PowerPoint security bug found in Office 2003
A new zero-day remote code execution vulnerability has come to light, this time affecting Microsoft Office PowerPoint.
The software giant has issued a security advisory about the potential exploit, which affects older Microsoft Office versions up through Office 2003. The current flagship Office 2007 product is not vulnerable.
Microsoft said it is only "aware of limited and targeted attacks that attempt to use this vulnerability." Users with fewer administrative rights could be less affected than those who have superuser or carte blanche access to enterprise systems, according to Redmond.
The attacks are triggered by getting users to click on a malicious Office file, either on a Web site or via an e-mail attachment, triggering malware on the user's workstation. To avoid such attacks, IT shops should have "untrusted software" policies in place, said Paul Henry, security and forensic analyst at Lumension.
"This incident highlights the added value of application control in automatically affording protection by preventing any untrusted software," Henry said. "This [untrusted software] is software that is not explicitly permitted by policy and has been downloaded via the Internet, transferred via a USB stick or installed from a CD/DVD." The policy would prevent untrusted software from executing on a user's PC, he added.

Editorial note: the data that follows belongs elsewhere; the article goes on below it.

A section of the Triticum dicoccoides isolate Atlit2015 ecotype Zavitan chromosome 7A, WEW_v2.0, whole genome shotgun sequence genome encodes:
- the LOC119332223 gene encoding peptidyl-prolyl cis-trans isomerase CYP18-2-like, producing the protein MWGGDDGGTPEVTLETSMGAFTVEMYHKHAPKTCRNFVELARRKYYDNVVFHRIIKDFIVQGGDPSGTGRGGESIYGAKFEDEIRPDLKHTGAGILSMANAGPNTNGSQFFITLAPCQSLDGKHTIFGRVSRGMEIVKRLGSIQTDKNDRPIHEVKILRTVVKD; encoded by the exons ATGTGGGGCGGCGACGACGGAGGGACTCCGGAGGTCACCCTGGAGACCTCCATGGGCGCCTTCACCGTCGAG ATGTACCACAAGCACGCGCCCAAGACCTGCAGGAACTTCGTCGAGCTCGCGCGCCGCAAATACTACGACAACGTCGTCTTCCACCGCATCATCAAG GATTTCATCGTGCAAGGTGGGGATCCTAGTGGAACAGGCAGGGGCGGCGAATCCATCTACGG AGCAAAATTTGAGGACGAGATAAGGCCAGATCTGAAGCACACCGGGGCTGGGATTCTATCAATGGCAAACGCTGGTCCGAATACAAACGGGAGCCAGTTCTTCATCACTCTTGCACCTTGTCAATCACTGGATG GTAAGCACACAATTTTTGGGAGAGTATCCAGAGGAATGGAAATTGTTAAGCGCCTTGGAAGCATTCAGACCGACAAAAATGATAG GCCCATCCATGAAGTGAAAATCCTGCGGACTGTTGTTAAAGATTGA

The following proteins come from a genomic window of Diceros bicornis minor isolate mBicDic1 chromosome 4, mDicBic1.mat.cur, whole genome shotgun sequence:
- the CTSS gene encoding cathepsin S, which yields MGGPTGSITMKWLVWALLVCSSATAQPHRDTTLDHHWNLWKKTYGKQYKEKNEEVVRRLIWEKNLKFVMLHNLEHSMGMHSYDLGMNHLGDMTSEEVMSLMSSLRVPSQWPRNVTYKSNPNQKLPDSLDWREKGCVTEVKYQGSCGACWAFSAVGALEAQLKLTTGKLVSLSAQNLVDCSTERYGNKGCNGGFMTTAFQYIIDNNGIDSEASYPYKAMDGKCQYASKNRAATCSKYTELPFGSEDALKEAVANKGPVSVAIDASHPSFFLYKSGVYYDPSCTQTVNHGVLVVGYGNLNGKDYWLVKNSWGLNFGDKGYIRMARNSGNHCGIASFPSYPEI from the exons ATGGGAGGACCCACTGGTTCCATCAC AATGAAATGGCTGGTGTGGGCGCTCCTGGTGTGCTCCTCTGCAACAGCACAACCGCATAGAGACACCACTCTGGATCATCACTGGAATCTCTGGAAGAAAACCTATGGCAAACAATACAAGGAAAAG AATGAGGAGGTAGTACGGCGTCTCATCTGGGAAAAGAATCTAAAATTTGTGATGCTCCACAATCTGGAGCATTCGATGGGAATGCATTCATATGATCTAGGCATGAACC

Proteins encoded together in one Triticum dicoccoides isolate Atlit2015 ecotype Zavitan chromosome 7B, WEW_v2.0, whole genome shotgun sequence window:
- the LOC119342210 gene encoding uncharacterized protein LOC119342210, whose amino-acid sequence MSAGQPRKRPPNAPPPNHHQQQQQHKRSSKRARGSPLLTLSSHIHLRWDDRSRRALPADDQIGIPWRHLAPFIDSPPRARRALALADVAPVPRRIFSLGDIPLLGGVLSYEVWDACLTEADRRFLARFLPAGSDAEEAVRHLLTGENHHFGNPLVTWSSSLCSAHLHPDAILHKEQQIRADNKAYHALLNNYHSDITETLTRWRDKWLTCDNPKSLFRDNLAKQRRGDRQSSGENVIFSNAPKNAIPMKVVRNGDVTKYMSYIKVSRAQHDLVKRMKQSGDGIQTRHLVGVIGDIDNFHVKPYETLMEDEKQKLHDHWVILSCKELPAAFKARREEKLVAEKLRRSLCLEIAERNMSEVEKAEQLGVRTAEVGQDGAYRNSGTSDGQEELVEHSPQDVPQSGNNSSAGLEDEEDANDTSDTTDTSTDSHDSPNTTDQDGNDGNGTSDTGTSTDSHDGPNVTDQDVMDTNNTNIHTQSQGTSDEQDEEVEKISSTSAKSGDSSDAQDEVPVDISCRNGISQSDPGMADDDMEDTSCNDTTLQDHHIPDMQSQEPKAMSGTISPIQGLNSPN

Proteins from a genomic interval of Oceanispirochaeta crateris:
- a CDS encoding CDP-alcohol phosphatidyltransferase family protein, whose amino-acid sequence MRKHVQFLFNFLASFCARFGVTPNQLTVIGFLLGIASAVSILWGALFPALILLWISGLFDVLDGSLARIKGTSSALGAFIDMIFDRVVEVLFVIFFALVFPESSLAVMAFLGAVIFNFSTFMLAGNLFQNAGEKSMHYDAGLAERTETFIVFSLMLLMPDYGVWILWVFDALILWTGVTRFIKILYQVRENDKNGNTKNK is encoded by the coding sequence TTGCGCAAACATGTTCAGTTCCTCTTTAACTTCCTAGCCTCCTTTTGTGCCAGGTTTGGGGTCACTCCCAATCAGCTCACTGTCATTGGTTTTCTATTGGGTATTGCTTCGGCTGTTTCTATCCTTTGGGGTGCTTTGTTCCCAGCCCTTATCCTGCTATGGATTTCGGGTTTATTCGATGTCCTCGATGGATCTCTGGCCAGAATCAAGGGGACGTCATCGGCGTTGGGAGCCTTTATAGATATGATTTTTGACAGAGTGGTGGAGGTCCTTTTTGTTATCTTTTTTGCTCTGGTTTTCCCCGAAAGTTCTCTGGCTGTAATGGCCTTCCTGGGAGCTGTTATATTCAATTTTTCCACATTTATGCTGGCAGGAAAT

The PowerPoint flaw was considered "extremely critical" in a separate advisory issued on Friday by Secunia, a Denmark-based vulnerability research shop.
As a workaround, Redmond suggested that IT shops can modify the FileBlock policy in the registry to block the opening of untrusted Office 2003, and older, binary files. They can also use the Microsoft Office isolated conversion environment. This update works with Office 2003 and Office 2007 products to "more securely open Word, Excel and PowerPoint binary file formats," according to Microsoft.
Microsoft provides additional technical details on the PowerPoint vulnerability in its Microsoft Malware Protection Center and Microsoft Security Research & Defense blogs.
Microsoft plans to "continue to monitor the situation and post updates as we become aware of any important new information," according to the advisorys.
Jabulani Leffall is a journalist whose work has appeared in the Financial Times of London, Investor's Business Daily, The Economist and CFO Magazine, among others.